The Socially Distanced Classroom

Here in our CELTA Centre in Munich we are about to start our first fully face-to-face CELTA course since Covid-19 put us all into lockdown. Amanda and I have had to think carefully about how to do this safely for all involved.

Photo by cottonbro on

Problem 1Participant Numbers

The local authorities have allowed us to get back into the classroom but of course with lower numbers of people than we are used to. Before Covid we would squeeze up to 16 learners, 6 trainees and one tutor into the classroom, now we can have a maximum of 12 people in the room. If we were going to run our upcoming course with 6 trainees in a TP group, we would only have enough space left for 5 learners. We are actually running the course with just 4 trainees so we are able to fit 7 learners into the classroom. Unfortunately this doesn’t comply with Cambridge’s requirement for an average of 8 learners.


We are not sure yet how we are going to get around this one. One solution may be to livestream the lessons to another room from where the trainees could observe but this is far from ideal. A static camera will not pick all the little things up that are actually of paramount importance to the EFL lesson.

Alternatively, we could give a different trainee time off from observation each day, this time could be used for further study, lesson planning etc. Again, this is not ideal. Peer observation can be one of the most useful parts of the course. Only by observing others doing it right or wrong are you able to start seeing the benefits of doing certain things in the classroom.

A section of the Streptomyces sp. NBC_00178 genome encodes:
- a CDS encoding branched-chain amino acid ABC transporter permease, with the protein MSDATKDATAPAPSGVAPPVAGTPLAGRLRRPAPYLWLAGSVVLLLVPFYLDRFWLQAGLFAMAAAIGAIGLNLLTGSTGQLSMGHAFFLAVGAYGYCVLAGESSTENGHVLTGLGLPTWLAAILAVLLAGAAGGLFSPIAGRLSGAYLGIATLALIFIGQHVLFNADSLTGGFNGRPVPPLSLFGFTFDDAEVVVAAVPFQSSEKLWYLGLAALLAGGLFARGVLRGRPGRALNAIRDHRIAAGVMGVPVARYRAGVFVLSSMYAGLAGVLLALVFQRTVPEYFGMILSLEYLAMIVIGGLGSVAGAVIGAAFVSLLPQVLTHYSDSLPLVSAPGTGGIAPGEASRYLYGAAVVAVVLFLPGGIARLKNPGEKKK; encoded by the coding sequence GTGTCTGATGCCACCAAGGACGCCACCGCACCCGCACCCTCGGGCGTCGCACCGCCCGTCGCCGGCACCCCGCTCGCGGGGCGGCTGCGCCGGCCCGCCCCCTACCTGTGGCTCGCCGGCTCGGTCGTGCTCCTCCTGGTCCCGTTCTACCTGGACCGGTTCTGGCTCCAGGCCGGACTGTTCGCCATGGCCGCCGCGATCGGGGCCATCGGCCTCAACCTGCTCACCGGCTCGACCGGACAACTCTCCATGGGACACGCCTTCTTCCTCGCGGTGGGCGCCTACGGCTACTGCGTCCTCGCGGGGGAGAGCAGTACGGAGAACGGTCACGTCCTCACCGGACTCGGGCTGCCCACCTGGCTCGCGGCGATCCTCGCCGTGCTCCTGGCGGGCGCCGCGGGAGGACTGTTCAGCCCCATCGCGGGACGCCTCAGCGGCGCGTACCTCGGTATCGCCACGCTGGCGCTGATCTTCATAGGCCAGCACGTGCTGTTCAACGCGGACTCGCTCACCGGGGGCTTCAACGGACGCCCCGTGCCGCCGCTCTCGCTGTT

We are hoping that Cambridge will come back to us and say that they will accept that in these challenging times it is not going to be possible to fill a room with so many people!

Problem 2Pair/Group Work

How can we show our trainees how to do things properly and how things could work post-Covid while acknowledging the current rules? The majority of tasks in an EFL classroom are done in pairs or small groups, how can we do this while still keeping to the 1.5m distance which local and national rules require?


We think this can still be done (perhaps requiring raised voices from the learners….)

Problem 3Contaminated Materials

One of the problems with Covid-19 is that it can be transmitted quickly by way of touching contaminated materials. In order to reduce this risk, we need to think of ways of not having lots of handouts. This is true for our language lessons as well as the CELTA course itself. Our CELTA course up til now has been very photocopy heavy, what can we do to reduce this?


I am pleased to say that I have turned the problem of possible material contamination into a positive and have overhauled all of my input sessions to bring them into the 21st Century. Our input sessions will now be all singing, all dancing and will only require reliable wifi and trainees who are not technophobes. Matching tasks will now be done via learning apps, questions can be posted via Mentimeter and games can be played on Kahoot. From the very beginning of the course Amanda and I will be demonstrating ways in which the trainees can teach their learners without having too many handouts.

Photo by Anthony Shkraba on

Let’s see what happens next week…… are you doing a face-to-face course or are you a teacher / trainer who is wondering how to get back into the classroom? Let us know how you’re getting on.


Author: Emma Jones

A CELTA Tutor based in Munich and co-author of The Ultimate Guide to CELTA

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